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The Devolution of Clifton Park: Devo at Northern Lights.

Photo: Joe Putrock

Hat Band

By Kirsten Ferguson


Northern Lights, July 31

Prior to the Devo show at North ern Lights on Saturday night, scanning the crowd for “Devotees” of the band was an entertainment unto itself. Fans in Devo radiation jumpsuits or with Devo tattoos wandered about, as did a cute-as-all-get-out father-and-son pair in identical Devo uniforms of black T-shirts and shorts, red knee pads and pyramid-shaped energy hats. It was like Halloween without all the bad bloody-zombie and slutty-devil-lady costumes.

Devo are clearly a band who inspire a level of devotion among fans, thanks to their compelling blend of futuristic kitsch, subversive humor and twitchy new wave that never seems to go out of style. Anticipation for the band’s arrival onstage ran high as the number of concertgoers wearing plastic Devo energy hats multiplied (they were on sale at the merch table for $30).

And Devo didn’t disappoint. In front of a flashing red strobe and a grainy computerized video backdrop, the five members of Devo—brothers Mark and Bob Mothersbaugh, brothers Jerry and Bob Casale, and new drummer Jeff Friedl—came onstage to cheers. Despite their stated belief in “de-evolution,” or the regression of humankind, Devo’s sound and look has actually evolved over time (or perhaps devolved). The band’s new uniforms are gray with matching masks, their traditional red energy hats have been updated to “focus-group tested” electric blue, and their new album, Something for Everybody, has a contemporary electropop sound.

The band hit the most synth-heavy songs in their repertoire early on, including three from Everybody, their first album since 1990. New song “Don’t Shoot (I’m a Man)” name-checked both hybrid cars and the au courant catchphrase, “Don’t tase me, bro,” while “What We Do” had a postmodern industrial dance beat.

Despite the up-to-date references, the band—going on 37 years now since forming in Akron, Ohio, in 1973—looked their age in certain ways: Mark Mothersbaugh’s gray hair and brainy spectacles made him look like the mad, aging genius that he is. But as band members ran vigorously in place onstage, or broke out synchronized karate chops for “Peek-A-Boo!,” their perpetual willingness to entertain by being ridiculous—no matter how old they are—seemed all the more charming.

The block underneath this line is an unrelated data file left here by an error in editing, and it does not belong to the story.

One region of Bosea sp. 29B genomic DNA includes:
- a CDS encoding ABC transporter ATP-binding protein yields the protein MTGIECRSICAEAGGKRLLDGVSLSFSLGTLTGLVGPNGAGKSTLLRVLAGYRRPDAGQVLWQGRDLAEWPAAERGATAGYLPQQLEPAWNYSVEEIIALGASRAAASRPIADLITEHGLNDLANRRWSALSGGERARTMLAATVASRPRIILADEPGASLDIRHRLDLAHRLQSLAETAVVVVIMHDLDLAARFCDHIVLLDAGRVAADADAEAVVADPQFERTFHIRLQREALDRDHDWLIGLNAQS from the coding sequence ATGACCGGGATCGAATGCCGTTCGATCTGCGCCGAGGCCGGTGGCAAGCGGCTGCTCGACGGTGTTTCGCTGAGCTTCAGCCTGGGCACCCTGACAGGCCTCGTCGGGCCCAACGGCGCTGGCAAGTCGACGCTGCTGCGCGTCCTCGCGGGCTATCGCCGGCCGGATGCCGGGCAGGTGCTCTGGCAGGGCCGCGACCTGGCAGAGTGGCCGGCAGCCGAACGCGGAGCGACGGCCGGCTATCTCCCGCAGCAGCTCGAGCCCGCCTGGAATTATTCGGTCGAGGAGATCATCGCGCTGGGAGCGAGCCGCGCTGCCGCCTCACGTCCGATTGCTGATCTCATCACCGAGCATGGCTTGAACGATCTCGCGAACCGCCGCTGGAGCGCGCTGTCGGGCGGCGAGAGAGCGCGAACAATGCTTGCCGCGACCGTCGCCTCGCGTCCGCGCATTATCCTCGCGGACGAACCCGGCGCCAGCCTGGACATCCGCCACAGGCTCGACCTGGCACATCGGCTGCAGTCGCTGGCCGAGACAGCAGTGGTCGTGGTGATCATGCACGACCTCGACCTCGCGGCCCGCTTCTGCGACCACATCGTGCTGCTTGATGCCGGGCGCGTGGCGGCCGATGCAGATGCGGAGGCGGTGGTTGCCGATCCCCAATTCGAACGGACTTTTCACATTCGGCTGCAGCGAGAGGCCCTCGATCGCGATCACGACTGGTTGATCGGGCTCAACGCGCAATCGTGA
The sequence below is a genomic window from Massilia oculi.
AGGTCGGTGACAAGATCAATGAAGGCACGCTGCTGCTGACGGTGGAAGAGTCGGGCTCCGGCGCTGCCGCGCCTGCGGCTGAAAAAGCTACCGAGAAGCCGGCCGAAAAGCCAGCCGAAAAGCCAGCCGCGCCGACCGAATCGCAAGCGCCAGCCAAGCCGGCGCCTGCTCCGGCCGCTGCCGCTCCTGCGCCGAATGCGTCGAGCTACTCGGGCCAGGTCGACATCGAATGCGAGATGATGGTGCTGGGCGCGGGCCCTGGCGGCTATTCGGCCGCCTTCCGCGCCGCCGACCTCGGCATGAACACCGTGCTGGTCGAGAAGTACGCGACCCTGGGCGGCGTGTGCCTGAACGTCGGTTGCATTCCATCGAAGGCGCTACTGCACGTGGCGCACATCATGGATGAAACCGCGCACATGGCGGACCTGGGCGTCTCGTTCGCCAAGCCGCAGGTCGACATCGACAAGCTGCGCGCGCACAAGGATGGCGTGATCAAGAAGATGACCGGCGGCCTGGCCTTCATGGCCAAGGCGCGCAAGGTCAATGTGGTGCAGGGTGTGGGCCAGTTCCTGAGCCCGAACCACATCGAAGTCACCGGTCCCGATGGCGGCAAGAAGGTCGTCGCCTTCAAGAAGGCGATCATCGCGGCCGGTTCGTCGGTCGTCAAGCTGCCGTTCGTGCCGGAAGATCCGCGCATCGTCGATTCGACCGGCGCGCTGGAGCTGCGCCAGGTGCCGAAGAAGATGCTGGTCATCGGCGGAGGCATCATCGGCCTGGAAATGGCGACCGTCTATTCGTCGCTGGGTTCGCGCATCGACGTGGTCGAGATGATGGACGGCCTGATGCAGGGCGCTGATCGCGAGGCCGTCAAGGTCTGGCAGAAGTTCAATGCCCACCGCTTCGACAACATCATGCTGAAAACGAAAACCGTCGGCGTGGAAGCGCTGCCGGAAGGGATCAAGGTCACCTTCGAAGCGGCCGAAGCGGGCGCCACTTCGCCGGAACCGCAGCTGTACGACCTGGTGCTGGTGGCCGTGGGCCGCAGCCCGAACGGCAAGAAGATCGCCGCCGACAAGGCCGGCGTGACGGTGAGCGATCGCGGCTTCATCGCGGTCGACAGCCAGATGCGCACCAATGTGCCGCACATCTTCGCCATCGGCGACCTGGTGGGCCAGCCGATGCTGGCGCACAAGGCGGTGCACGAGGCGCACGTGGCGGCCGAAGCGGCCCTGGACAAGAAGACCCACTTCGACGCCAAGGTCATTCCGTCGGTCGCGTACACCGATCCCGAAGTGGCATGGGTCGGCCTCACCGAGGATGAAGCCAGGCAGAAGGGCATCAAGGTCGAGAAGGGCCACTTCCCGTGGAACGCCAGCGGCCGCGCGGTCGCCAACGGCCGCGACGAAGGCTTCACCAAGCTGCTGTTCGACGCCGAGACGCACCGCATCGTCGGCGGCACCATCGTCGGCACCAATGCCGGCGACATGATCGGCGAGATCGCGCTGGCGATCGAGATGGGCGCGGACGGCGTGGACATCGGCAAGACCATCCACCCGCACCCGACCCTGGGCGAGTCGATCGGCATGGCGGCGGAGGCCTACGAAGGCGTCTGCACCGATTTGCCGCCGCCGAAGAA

A costume change into blue hats and black Devo shirts brought about the awesome one-two pairing of “Girl U Want” and “Whip It,” which could have set up an anticlimactic second half of the show since both hits are likely encores. The show only got better from there, though.

With an image of Planet Earth on the video backdrop and a disembodied voice welcoming “your fellow travelers in space and time, Devo” back onstage, the band returned from a momentary break wearing yellow plastic jumpsuits and strapped with guitars. The guitar-heavy lineup gave the second half of the show a more punk-rock sound, and the song selection until the end was pretty amazing: “Uncontrollable Urge,” “Secret Agent Man,” “Jocko Homo,” “Gates of Steel,” and their jittery rendition of the Stones’ “(I Can’t Get No) Satisfaction,” one of the greatest covers ever.

The encore included “Freedom of Choice” and “Beautiful World,” performed by Booji Boy, a weird falsetto-singing manchild creation whose significance is probably only fully understood by true De-volutionaries.


An Old Hand

Doc Watson

The Egg, Aug. 1

Doc Watson, the seven-time Grammy winning traditional country musician from North Carolina, is among America’s most influential guitarists. Discovered playing a Les Paul in 1960 by folklorist Ralph Rinzler, Doc (Arthel, his given name, was considered too weird for the stage, so “Doc,” a reference to Sherlock Holmes’ physician sidekick, was suggested) was persuaded by Rinzler to shed his electric ax for an acoustic so his music could appeal to the burgeoning folk revival. Watson’s scintillating flatpicking style, which encompassed note-for-note versions of fiddle tunes and flashy instrumental song breaks derived from western swing, soon led to the emergence of the guitar as a bluegrass lead instrument after Clarence White learned it and featured it in the Kentucky Colonels. Watson’s talents didn’t end with flatpicking, either—he was also an accomplished fingerpicker, banjoist, and harmonica player with a rich baritone voice.